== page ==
For a wonder the bus that is always late was there waiting. I'm hustling through the station as fast as my back will let me go because the bus drivers have a nasty habit of leaving just as the people from the train leave the station doors. The next bus is a long time, but at least it's a nice day today. That isn't always the case.
The bus was no worse than usual, other than a small group of people yelling at each other in not-English. For all I know they were discussing poetry, but it sounded like a fight was about to happen. It's usually pretty close to an hour to get from my office to the house. Driving is much quicker, except that I have to pay attention to traffic, and hope some idiot driver doesn't mess it up for the rest of us any worse than usual.
I feel for the people that have to do everything by public transit. Calgary is a city for cars. Transit only really works if you're commuting to downtown during rush hour from somewhere near an LRT line. Your life will be hell if you have to take a bus to a train, change trains to the other line, and take a bus again. When I worked at Skystone I once looked up how I'd make the trip by transit. Their office was in that little triangular commercial area north of Deerfoot mall. As near as I could tell it couldn't happen in less than 2 hours, and was more likely to take 2.5 hours, one way.
And that's under "normal" circumstances. All too often there delays. Even with the lights, the barriers, the lowering arms, the bells, and the noise and sight of the train itself, people manage to collide with the train. I put it that way because the train doesn't go skulking down the sidewalks looking to run over the unwary. It runs on tracks, and any number of people have worked very hard trying to keep the stupid out of it's way. To be honest, if you're stupid enough to end up underneath the train, I have no sympathy for you. I feel for the driver who probably saw it happening and couldn't do anything about it. I feel for the people that have to clean up after you. I feel for the thousands and thousands of commuters that have their schedules messed up.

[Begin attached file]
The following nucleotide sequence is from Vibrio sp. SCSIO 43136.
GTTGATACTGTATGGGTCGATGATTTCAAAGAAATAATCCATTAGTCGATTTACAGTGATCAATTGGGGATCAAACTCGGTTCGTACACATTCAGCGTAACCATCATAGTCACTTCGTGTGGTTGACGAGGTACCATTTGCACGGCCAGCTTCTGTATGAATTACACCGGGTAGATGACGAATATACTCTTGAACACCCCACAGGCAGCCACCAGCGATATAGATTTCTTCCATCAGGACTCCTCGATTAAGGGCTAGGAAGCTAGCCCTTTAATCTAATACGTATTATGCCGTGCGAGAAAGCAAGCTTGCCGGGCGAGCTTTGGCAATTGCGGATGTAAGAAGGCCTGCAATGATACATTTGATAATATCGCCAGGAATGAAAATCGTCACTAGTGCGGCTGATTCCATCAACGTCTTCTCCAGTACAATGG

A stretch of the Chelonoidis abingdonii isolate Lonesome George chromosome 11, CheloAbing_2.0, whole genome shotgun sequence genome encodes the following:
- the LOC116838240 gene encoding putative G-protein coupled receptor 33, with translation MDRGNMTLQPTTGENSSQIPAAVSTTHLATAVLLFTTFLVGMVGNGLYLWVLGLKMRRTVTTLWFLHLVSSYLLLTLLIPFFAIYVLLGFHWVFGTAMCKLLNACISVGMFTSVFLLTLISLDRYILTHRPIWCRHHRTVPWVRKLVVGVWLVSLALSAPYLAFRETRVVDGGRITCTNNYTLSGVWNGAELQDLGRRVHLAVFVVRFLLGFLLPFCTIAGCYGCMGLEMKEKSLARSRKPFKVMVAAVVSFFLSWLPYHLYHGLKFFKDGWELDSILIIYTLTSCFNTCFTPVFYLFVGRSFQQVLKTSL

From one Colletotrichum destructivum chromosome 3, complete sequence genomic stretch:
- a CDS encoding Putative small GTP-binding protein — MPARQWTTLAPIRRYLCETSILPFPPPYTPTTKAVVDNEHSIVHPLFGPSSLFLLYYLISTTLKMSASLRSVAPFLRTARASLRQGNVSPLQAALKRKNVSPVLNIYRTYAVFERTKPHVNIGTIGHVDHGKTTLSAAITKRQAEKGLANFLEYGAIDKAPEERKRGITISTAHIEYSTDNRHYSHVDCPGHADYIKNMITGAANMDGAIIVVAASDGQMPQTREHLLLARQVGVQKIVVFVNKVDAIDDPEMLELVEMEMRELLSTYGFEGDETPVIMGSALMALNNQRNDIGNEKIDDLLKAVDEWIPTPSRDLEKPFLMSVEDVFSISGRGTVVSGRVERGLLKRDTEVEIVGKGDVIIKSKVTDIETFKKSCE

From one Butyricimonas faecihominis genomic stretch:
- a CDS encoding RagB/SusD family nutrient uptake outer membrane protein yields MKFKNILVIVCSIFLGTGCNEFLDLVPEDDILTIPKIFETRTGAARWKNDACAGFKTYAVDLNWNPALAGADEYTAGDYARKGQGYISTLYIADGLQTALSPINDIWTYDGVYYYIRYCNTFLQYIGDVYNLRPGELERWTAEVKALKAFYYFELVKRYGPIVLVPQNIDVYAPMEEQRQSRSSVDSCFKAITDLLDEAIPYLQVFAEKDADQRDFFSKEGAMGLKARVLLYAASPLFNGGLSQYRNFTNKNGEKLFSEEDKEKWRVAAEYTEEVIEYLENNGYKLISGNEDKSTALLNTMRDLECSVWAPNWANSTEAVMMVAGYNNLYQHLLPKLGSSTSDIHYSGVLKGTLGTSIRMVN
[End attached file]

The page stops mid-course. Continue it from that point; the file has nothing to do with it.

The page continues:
I once saw a video of a big public square with a tram line running through it. There were no warning anythings. Cars, motor and pedal bikes, people, and the train all seemed to happily, or at least cooperatively, share the space. Why can't that work here?
Lastly, why does the train have to sit at a red light downtown during rush hour? There are about 600 people on a full train. There is no way 600 people are going through the intersection in cars. The driver should have a mechanism that over rides the lights so that when the train is ready to go, the light is green. The limit to how many cars can be on the track at once is the downtown bottle-neck, since both LRT lines share the same tracks downtown. Getting green lights for the LRT would keep the trains moving faster.
I was sure glad to get home to smell duck roasting in the oven, and a bottle of wine calling my name from the basement.